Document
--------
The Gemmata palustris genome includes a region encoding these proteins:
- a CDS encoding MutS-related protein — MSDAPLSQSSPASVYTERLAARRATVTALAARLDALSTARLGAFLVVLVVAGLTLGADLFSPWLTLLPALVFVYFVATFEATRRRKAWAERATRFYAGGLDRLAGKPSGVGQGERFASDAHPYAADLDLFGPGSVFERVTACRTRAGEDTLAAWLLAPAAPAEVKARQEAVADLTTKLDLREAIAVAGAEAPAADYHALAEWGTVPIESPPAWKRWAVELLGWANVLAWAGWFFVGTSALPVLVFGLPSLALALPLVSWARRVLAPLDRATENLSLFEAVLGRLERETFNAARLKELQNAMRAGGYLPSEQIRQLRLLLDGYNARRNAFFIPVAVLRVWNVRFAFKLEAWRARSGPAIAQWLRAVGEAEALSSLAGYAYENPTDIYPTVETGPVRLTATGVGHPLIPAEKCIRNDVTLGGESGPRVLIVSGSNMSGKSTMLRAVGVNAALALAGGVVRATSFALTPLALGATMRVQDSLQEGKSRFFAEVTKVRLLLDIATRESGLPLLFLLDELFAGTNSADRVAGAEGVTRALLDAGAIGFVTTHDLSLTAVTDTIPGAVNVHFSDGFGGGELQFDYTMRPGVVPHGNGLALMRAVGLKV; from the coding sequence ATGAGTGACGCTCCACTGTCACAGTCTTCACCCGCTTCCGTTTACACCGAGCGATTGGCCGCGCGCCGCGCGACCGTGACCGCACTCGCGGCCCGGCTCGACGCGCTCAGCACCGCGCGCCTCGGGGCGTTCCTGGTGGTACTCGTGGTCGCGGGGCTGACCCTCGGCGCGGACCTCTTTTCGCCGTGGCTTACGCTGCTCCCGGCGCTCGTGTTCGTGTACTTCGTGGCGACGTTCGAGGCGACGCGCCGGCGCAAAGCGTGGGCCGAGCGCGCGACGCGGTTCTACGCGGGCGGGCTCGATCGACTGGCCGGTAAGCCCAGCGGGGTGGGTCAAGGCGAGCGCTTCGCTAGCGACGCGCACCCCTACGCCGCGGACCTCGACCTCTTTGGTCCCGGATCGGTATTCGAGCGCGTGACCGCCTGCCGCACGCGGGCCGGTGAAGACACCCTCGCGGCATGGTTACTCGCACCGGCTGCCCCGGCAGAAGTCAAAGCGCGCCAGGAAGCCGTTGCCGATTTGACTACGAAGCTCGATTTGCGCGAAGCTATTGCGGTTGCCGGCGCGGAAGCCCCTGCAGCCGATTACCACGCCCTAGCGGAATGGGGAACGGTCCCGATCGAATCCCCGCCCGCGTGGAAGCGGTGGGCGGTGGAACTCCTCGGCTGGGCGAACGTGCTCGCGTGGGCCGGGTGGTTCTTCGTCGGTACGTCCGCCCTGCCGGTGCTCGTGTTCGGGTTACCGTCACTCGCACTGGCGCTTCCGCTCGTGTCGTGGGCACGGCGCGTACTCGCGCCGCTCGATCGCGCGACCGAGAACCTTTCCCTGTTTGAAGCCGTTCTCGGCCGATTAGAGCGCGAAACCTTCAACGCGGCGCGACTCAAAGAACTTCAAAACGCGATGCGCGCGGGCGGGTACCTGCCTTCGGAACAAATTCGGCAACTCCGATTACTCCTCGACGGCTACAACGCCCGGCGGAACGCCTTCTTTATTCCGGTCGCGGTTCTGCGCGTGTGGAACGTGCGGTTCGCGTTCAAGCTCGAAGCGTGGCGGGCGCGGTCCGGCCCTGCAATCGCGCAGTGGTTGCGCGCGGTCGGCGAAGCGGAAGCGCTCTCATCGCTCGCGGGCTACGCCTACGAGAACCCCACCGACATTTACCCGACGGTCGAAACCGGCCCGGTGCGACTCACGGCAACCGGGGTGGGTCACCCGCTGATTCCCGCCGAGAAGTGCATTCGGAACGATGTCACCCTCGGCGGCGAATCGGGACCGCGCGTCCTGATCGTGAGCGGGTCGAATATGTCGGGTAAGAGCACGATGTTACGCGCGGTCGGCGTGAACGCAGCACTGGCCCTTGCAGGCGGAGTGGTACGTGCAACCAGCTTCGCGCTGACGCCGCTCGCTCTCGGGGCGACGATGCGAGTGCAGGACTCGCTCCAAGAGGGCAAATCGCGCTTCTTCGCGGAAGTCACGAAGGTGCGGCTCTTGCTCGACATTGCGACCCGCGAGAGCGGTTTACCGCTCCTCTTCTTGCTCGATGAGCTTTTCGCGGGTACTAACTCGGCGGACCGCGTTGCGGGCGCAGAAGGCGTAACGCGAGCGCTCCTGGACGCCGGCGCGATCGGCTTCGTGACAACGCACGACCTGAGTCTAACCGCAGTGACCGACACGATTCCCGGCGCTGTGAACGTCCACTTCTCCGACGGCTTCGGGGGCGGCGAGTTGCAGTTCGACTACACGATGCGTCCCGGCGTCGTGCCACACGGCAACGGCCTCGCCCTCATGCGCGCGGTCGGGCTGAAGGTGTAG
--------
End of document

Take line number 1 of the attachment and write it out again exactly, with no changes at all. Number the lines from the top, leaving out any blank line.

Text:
The Gemmata palustris genome includes a region encoding these proteins: